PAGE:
Netflix’s The Dark Crystal series captures the essence of Henson’s original

Age of Resistance honours its predecessor visually and spiritually.

Words

Aimee Knight

Of all the visions Jim Henson shared during his prolific (though too-short) career, The Dark Crystal was the project of which he was most proud. In 1982, it made huge strides in the field of practical effects, and explored his favourite thematic terrain: adventure, resilience, community, ecology.

Almost 40 years on, The Dark Crystal: Age of Resistance takes that same song of Thra and transposes it for the Anthropocene. Here, notions of balance, connection and symbiosis are like three suns rising on a new age of wonder – and worry.

The 10-part series, like its antecedent feature, quickly proves that puppetry is an ideal medium for telling fantastical, unsettling, even disturbing parables about humanity. As a prequel, Age of Resistance contextualises its forebear – a visceral work that still beats with the blood, sweat and tears of co-directors Henson and Frank Oz – while also shedding light on new facets of the intricate story world.

The lush planet Thra is home to myriad creatures. Passive Gelfling obey the arch ruling class, the Skeksis, until an ecological disaster called ‘the Darkening’ corrupts the land. Then a brave group of Gelfling must confront their imperial overlords in hope of saving Thra and all her inhabitants.

Directed by action man Louis Leterrier (The Transporter series), Age of Resistance honours its predecessor visually and spiritually. Though puppetry and practical effects have become a lost art in recent years, here they are transfixing, augmenting reality with a dash of the uncanny.

There’s even a scene in which two characters perform their own puppet show, only to be met with Gelfling groans. (The meta humour would give Henson a grin.) And, as in the film, some of the most evocative moments transpire between scenes, lingering on wild landscapes laden with glorious detail (I love you, bioluminescent grass). Although some CGI is obvious, it services the story, and is seemingly used only to realise elements that couldn’t be captured in camera.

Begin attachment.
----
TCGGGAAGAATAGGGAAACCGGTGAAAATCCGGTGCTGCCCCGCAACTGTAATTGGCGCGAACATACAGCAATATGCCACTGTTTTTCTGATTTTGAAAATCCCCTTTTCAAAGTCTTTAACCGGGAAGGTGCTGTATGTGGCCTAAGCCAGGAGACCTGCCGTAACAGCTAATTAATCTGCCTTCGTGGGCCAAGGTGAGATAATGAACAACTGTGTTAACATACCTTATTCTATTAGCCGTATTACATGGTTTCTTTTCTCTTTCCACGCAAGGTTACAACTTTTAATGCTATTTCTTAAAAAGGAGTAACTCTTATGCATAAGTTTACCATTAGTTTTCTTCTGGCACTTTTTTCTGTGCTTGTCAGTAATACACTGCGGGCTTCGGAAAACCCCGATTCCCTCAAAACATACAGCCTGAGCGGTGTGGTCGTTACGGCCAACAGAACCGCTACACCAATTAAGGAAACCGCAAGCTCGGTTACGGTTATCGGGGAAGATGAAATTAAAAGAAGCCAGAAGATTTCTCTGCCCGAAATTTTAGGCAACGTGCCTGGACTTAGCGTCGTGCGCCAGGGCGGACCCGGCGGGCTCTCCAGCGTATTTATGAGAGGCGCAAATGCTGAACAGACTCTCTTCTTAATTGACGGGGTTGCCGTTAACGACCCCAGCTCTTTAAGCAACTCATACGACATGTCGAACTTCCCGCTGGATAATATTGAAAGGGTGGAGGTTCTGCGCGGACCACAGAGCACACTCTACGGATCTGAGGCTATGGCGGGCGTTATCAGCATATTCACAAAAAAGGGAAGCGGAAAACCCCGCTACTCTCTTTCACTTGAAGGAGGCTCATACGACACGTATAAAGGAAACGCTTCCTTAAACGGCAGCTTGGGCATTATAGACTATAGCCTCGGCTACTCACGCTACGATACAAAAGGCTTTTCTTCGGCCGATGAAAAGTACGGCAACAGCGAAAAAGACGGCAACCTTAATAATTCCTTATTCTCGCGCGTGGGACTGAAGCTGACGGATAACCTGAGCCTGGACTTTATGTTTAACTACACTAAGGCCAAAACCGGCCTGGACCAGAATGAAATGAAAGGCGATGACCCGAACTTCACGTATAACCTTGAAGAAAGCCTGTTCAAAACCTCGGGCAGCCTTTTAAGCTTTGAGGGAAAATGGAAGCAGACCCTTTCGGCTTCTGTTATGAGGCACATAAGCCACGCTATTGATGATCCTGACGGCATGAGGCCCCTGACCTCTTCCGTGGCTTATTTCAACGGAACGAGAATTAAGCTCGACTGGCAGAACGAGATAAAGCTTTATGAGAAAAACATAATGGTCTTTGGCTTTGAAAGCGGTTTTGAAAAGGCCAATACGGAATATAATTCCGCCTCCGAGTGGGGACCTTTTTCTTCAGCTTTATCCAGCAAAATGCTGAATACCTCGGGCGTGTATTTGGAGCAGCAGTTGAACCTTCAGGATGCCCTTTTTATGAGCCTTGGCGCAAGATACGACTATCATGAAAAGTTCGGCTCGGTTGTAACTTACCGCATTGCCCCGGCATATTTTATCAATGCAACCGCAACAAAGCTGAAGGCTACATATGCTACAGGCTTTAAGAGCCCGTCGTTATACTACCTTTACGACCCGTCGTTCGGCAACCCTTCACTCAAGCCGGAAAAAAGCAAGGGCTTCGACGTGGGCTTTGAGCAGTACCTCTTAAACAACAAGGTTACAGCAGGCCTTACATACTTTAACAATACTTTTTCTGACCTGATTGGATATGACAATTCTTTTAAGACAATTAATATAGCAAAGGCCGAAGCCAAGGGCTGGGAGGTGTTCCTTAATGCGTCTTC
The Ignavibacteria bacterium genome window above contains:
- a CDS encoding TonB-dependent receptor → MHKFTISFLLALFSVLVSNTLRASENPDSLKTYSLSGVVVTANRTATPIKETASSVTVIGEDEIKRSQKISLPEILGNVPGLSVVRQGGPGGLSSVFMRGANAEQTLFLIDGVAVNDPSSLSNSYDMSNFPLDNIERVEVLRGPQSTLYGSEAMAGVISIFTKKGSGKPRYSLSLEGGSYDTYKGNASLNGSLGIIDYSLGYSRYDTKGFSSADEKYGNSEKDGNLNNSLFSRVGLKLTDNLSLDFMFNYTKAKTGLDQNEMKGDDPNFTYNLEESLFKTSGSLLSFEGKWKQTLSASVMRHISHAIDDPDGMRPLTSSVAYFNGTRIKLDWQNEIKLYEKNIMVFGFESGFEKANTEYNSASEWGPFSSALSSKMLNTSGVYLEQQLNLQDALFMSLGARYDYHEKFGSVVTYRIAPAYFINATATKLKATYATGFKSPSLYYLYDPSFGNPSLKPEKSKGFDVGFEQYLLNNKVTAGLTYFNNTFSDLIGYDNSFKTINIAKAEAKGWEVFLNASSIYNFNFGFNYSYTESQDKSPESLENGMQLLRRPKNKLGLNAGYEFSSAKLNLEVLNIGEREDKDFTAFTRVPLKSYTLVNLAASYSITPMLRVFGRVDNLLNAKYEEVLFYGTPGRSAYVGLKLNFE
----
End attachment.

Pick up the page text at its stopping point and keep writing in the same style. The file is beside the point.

Overall, Resistance maintains a reverent energy as it expands on the film and its broader mythology. Early episodes contain enough exposition to make this accessible to newcomers, but it’s die-hard fans who will reap greatest reward from the complex and, sometimes, complicated narrative.

With seven whole Gelfling clans, as opposed to the film’s final two individuals, there are a throng of new characters to keep track of. That’s in addition to the established Skeksis and Mystics (also known as urRu, conspicuously absent from the series’ first half). This glut is initially overwhelming but will improve with repeat viewings.

Our heroes and villains are voiced by fantasy and sci-fi stalwarts. MVP goes to Simon Pegg as the sly, conniving Chamberlain. But the characters are, of course, performed by expert puppeteers, many of whom – such as Louise Gold and Kevin Clash – have long-standing connections to the Jim Henson Company. Even Dave Goelz – better known as Gonzo the Great – returns to Thra to vivify another Fizzgig. This collective presence, plus that of executive producer Lisa Henson and the Froud family of designers, feels like an honest, precious reflection of the community spirit espoused on screen.

So when Kylan (Shazad Latif) tells grieving Brea (Anya Taylor-Joy) to “speak for the dead” and share her best memories, it’s hard not to consider the late elder Henson, whose formative work is inextricably bound to this series. That said, Resistance is plenty inventive in its own right, too (though specifics here would spoil the surprises).

The abundance of characters means the show doesn’t ache with the film’s desolately lonesome mood. Still, many passages are heavy with despair as Leterrier leans into grotesque, abject horror – reaffirming that this is definitely not for kids. And despite the seemingly ‘happy’ ending, versed viewers will know that life for the Gelfling is about to sour. Does that make Resistance, well, futile?

As a comment on colonialism, Age of Resistance is stealthy but astute. As a siren warning of life’s fragility, it’s confronting but crucial. As a call-to-arms for curiosity, empathy and compassion, it’s never been more relevant. Truth lies in the balance.

The Dark Crystal: Age of Resistance arrives on Netflix on Friday 30 August.

Published 28 Aug 2019

Tags: Frank Oz Jim Henson Louis Leterrier Netflix The Dark Crystal The Dark Crystal: Age of Resistance

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